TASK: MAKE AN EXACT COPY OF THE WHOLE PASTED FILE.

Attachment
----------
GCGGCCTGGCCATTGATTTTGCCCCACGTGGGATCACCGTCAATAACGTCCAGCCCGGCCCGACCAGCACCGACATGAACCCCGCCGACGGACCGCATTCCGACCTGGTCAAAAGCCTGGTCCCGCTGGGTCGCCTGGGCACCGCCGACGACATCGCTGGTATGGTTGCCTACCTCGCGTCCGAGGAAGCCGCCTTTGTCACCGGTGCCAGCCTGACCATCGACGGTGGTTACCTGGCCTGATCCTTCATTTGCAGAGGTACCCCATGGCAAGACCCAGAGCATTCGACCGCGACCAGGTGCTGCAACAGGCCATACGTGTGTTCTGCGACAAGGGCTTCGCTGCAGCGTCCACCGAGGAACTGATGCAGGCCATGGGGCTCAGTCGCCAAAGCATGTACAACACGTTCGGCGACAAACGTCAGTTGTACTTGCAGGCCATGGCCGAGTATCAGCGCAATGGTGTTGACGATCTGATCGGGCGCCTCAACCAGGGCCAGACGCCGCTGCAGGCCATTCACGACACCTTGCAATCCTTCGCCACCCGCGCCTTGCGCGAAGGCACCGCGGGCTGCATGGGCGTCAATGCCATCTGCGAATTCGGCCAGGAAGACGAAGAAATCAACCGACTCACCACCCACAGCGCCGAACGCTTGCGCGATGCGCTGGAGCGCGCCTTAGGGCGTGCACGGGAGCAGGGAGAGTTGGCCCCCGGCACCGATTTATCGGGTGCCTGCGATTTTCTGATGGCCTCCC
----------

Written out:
GCGGCCTGGCCATTGATTTTGCCCCACGTGGGATCACCGTCAATAACGTCCAGCCCGGCCCGACCAGCACCGACATGAACCCCGCCGACGGACCGCATTCCGACCTGGTCAAAAGCCTGGTCCCGCTGGGTCGCCTGGGCACCGCCGACGACATCGCTGGTATGGTTGCCTACCTCGCGTCCGAGGAAGCCGCCTTTGTCACCGGTGCCAGCCTGACCATCGACGGTGGTTACCTGGCCTGATCCTTCATTTGCAGAGGTACCCCATGGCAAGACCCAGAGCATTCGACCGCGACCAGGTGCTGCAACAGGCCATACGTGTGTTCTGCGACAAGGGCTTCGCTGCAGCGTCCACCGAGGAACTGATGCAGGCCATGGGGCTCAGTCGCCAAAGCATGTACAACACGTTCGGCGACAAACGTCAGTTGTACTTGCAGGCCATGGCCGAGTATCAGCGCAATGGTGTTGACGATCTGATCGGGCGCCTCAACCAGGGCCAGACGCCGCTGCAGGCCATTCACGACACCTTGCAATCCTTCGCCACCCGCGCCTTGCGCGAAGGCACCGCGGGCTGCATGGGCGTCAATGCCATCTGCGAATTCGGCCAGGAAGACGAAGAAATCAACCGACTCACCACCCACAGCGCCGAACGCTTGCGCGATGCGCTGGAGCGCGCCTTAGGGCGTGCACGGGAGCAGGGAGAGTTGGCCCCCGGCACCGATTTATCGGGTGCCTGCGATTTTCTGATGGCCTCCC